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dc.contributor.authorAllan, Phoebe
dc.contributor.authorGriffin, John M
dc.contributor.authorDarwiche, Ali
dc.contributor.authorBorkiewicz, Olaf J
dc.contributor.authorWiaderek, Kamila M
dc.contributor.authorChapman, Karena W
dc.contributor.authorMorris, Andrew
dc.contributor.authorChupas, Peter J
dc.contributor.authorMonconduit, Laure
dc.contributor.authorGrey, Clare
dc.description.abstractOperando pair distribution function (PDF) analysis and ex situ (23)Na magic-angle spinning solid-state nuclear magnetic resonance (MAS ssNMR) spectroscopy are used to gain insight into the alloying mechanism of high-capacity antimony anodes for sodium-ion batteries. Subtraction of the PDF of crystalline NaxSb phases from the total PDF, an approach constrained by chemical phase information gained from (23)Na ssNMR in reference to relevant model compounds, identifies two previously uncharacterized intermediate species formed electrochemically; a-Na(3-x)Sb (x ≈ 0.4-0.5), a structure locally similar to crystalline Na3Sb (c-Na3Sb) but with significant numbers of sodium vacancies and a limited correlation length, and a-Na(1.7)Sb, a highly amorphous structure featuring some Sb-Sb bonding. The first sodiation breaks down the crystalline antimony to form first a-Na(3-x)Sb and, finally, crystalline Na3Sb. Desodiation results in the formation of an electrode formed of a composite of crystalline and amorphous antimony networks. We link the different reactivity of these networks to a series of sequential sodiation reactions manifesting as a cascade of processes observed in the electrochemical profile of subsequent cycles. The amorphous network reacts at higher voltages reforming a-Na(1.7)Sb, then a-Na(3-x)Sb, whereas lower potentials are required for the sodiation of crystalline antimony, which reacts to form a-Na(3-x)Sb without the formation of a-Na(1.7)Sb. a-Na(3-x)Sb is converted to crystalline Na3Sb at the end of the second discharge. We find no evidence of formation of NaSb. Variable temperature (23)Na NMR experiments reveal significant sodium mobility within c-Na3Sb; this is a possible contributing factor to the excellent rate performance of Sb anodes.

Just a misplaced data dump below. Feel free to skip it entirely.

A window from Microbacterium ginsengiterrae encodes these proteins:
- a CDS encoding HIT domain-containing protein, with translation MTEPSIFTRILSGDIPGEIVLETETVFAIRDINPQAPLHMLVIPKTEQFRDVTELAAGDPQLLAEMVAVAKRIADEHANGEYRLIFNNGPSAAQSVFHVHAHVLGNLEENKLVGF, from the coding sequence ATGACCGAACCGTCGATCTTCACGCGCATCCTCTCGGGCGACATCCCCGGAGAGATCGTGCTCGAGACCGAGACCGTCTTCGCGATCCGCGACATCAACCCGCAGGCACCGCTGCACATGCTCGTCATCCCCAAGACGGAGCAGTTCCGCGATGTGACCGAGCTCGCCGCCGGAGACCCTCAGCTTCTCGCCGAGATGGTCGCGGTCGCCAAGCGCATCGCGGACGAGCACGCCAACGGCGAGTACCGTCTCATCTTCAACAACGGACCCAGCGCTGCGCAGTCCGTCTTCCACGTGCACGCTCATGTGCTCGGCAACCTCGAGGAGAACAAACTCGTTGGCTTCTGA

dc.description.sponsorshipThis research used resources of the Advanced Photon Source, a U.S. Department of Energy (DOE) Office of Science User Facility operated for the DOE Office of Science by Argonne National Laboratory under Contract No. DE-AC02-06CH11357. P.K.A, J.M.G and C.P.G acknowledge EPSRC (via the Supergen consortium, J.M.G.; EP/K002252/1, PKA) and the EU ERC (via an Advanced Fellowship to C.P.G.) for funding. P.K.A acknowledges a Junior Research Fellowship from Gonville and Caius College, an Oppenheimer Fellowship from the University of Cambridge and the EPSRC for funding. We thank Dr Karen Johnston, Mr Joshua Stratford and Dr Oliver Pecher for helpful discussions. The authors declare no competing financial interest.
dc.publisherAmerican Chemical Society (ACS)
dc.rightsAttribution 4.0 International
dc.rightsAttribution 4.0 International
dc.rightsAttribution 4.0 International
dc.titleTracking Sodium-Antimonide Phase Transformations in Sodium-Ion Anodes: Insights from Operando Pair Distribution Function Analysis and Solid-State NMR Spectroscopy.
dc.description.versionThis is the final version of the article. It first appeared from the American Chemical Society via
prism.publicationNameJ Am Chem Soc
dc.contributor.orcidMorris, Andrew [0000-0001-7453-5698]
dc.contributor.orcidGrey, Clare [0000-0001-5572-192X]
rioxxterms.typeJournal Article/Review
pubs.funder-project-idEngineering and Physical Sciences Research Council (EP/K002252/1)
pubs.funder-project-idEngineering and Physical Sciences Research Council (EP/L019469/1)
cam.orpheus.successThu Jan 30 10:20:17 GMT 2020 - The item has an open VoR version.

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Attribution 4.0 International
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